Court : Supreme Court of India
Decided on : May-06-1970
Reported in : AIR1970SC1683; (1970)2SCC307; 1SCR546
..... the conclusion reached by the other learned judges, has emphased that by the first part of s. 12, the tenant is protected against his own contract and the landlord is protected by the second part of the said section; but in the case before them the landlord could not seek protection of ..... becomes ineffective is where the tenant has made a stipulation in writing registered as to the erection of buildings, erected after the date of the contract of lease. the res-triction is therefore made only in respect of a limited class of cases which expressly attract the description of the stipulations ..... is a stipulation as to the erection of buildings, coming within the proviso to s. 12 and, as such, therestriction on the liberty of contract between the landlord andtenant imposed by the opening clause of s. 12 stood removed. it was further contended on this basis that the lessee 557was bound ..... can remove all structures and buildings erected by him on the demised land. further, under s. 108, there is nothing to prevent the lessee's contracting to handover any building or superstructure erected on the land by him to the. lessors, without receiving any compensation. that is, though under s.108 ..... of two parts. the first part is a general provision saving to tenants comprehended by the act the rights conferred by its operative terms notwithstanding any contract. such rights would, amongst others, include the rights to claim compensation under ss.3 and 4 and the right to exercise option to purchase .....Tag this Judgment!
Court : Kerala
Decided on : Jun-24-1970
Reported in : AIR1971Ker261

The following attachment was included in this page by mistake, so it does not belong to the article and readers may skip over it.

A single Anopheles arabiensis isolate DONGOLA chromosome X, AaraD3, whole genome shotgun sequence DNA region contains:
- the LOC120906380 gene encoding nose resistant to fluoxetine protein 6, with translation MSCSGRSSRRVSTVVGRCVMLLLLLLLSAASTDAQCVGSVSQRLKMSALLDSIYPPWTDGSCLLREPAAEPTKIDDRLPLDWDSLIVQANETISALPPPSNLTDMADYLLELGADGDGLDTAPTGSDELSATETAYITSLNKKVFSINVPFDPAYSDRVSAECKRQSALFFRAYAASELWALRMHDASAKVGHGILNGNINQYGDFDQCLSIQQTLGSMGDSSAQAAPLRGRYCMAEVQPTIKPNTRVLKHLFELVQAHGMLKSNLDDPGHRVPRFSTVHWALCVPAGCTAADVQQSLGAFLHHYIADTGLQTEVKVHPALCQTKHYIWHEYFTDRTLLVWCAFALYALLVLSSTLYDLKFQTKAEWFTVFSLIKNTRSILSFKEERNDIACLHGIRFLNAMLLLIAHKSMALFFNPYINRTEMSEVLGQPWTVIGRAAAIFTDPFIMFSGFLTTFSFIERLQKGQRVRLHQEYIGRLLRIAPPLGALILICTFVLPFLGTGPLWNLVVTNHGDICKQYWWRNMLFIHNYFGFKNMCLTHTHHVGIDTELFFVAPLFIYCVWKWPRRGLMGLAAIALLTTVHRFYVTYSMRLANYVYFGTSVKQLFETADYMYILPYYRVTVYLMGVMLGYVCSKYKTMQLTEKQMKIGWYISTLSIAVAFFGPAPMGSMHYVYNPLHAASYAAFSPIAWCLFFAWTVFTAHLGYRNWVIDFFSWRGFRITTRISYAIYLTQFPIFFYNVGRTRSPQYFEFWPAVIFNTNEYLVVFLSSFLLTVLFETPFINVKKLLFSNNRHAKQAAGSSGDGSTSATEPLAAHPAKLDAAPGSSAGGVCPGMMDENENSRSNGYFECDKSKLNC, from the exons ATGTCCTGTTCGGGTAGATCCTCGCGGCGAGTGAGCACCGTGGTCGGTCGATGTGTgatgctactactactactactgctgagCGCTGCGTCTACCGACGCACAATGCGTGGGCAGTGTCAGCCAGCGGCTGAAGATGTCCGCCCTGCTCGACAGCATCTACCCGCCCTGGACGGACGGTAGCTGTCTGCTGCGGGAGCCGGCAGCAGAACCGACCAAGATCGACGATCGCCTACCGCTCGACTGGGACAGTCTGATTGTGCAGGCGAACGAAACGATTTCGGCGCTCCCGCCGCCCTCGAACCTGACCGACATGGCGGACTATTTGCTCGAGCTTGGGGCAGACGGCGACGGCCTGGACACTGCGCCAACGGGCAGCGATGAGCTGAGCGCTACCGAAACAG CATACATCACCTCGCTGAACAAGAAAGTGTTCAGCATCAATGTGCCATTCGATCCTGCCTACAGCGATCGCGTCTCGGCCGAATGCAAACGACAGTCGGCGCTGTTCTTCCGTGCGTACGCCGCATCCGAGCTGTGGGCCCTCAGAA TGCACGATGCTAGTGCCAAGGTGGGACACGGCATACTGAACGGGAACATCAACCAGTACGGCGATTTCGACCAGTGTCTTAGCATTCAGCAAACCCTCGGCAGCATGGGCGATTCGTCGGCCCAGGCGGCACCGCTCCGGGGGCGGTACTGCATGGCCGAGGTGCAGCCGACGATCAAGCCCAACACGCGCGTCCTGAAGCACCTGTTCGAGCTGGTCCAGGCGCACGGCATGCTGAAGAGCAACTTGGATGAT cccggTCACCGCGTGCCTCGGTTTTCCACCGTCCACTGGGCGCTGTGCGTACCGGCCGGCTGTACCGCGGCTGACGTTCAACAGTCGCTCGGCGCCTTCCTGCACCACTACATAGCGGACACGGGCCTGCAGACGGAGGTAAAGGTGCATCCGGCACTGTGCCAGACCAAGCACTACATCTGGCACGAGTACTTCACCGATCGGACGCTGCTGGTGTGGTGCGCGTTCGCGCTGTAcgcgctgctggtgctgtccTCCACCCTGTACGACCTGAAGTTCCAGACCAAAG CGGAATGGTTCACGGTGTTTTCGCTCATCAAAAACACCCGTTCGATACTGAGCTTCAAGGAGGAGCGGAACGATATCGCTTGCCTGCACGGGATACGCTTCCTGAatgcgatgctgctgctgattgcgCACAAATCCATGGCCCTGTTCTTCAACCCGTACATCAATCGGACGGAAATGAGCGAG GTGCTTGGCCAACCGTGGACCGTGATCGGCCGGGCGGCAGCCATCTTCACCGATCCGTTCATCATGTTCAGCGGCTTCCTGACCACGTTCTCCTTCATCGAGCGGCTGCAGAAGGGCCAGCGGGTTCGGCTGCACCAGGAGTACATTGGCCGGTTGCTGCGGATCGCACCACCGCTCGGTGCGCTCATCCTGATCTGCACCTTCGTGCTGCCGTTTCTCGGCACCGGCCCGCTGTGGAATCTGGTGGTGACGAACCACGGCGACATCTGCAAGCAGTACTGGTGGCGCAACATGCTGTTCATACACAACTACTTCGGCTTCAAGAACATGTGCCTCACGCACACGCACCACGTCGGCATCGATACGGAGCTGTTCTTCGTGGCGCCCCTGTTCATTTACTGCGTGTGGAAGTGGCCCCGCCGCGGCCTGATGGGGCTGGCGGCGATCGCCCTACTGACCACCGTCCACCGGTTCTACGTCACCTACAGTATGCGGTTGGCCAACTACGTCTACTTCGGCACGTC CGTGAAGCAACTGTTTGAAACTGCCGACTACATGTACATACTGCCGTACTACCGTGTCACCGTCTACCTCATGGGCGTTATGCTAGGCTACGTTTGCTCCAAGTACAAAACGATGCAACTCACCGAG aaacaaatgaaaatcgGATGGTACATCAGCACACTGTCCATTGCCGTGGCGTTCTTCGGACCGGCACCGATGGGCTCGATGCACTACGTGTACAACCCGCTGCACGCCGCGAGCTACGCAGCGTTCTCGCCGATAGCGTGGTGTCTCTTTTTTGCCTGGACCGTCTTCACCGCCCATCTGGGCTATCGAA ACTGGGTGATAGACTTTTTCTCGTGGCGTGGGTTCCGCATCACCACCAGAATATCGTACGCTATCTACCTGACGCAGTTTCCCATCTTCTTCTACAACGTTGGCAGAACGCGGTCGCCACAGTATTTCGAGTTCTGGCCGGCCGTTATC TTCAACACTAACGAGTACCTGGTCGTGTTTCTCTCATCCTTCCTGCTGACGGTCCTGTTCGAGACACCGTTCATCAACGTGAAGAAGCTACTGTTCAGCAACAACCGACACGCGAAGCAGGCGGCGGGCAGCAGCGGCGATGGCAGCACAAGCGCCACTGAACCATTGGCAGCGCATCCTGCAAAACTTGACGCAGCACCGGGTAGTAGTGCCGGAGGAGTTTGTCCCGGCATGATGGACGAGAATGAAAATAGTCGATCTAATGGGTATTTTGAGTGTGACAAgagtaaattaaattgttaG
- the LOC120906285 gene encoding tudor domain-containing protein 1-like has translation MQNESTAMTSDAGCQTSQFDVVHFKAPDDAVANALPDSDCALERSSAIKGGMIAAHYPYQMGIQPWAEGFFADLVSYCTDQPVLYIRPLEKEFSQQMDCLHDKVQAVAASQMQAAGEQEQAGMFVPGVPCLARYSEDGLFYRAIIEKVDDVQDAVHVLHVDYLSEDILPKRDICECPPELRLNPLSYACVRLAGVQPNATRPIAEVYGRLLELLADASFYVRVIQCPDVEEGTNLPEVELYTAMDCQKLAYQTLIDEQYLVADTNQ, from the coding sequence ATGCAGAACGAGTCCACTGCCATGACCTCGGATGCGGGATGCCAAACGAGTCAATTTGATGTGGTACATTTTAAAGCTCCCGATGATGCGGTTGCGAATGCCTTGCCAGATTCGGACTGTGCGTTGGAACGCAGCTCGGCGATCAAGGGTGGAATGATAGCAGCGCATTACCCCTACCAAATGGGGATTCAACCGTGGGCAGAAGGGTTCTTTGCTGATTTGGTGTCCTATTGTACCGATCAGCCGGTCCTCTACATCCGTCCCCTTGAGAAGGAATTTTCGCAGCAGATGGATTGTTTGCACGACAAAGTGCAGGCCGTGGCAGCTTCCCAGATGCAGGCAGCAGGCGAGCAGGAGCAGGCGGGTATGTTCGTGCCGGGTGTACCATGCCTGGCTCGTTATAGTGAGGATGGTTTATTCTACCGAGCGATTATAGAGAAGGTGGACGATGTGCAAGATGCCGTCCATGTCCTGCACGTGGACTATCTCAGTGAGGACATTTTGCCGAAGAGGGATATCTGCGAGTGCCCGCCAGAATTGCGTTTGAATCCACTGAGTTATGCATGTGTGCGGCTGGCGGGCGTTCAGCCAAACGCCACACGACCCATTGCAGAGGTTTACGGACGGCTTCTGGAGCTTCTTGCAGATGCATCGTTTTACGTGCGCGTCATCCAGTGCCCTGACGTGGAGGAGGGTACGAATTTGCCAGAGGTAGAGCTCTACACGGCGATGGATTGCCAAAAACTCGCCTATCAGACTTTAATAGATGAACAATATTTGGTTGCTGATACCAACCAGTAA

..... divorce and this is a relevant enquiry to apply section 2(ix) and to construe correctly section 2(ii) of the act.'marriage under islam is but a civil contract, and not a sacrament, in the sense that those who are once joined in wed-lock can never be separated. it may be controlled, and under certain circumstances, ..... by the father or the father's father, had no option to repudiate it on the attainment of her puberty but this has now been changed. the contract of the father or the father's father stands on no higher footing than that of any other guardian and the minor could repudiate or ratify the ..... contract made on his or her behalf during the minority, after the attainment of puberty. 'puberty' under muhammadan law is presumed, in the absence of evidence, on completion ..... 1950 lah 45). the learned judge expatiated on the real significance of the option of puberty thus:'the marriage under muhammadan law is in the nature of a contract and as such requires the free and unfettered consent of the parties to it. normally speaking, a man and a woman should conclude the ..... themselves but in the case of minors i.e., who have not attained the age of puberty as recognised by muhammadan law, the contract might be entered into by their respective guardians. before the act 8 of 1939 (the dissolution of muslim marriages act 1939) a minor girl given in marriage .....Tag this Judgment!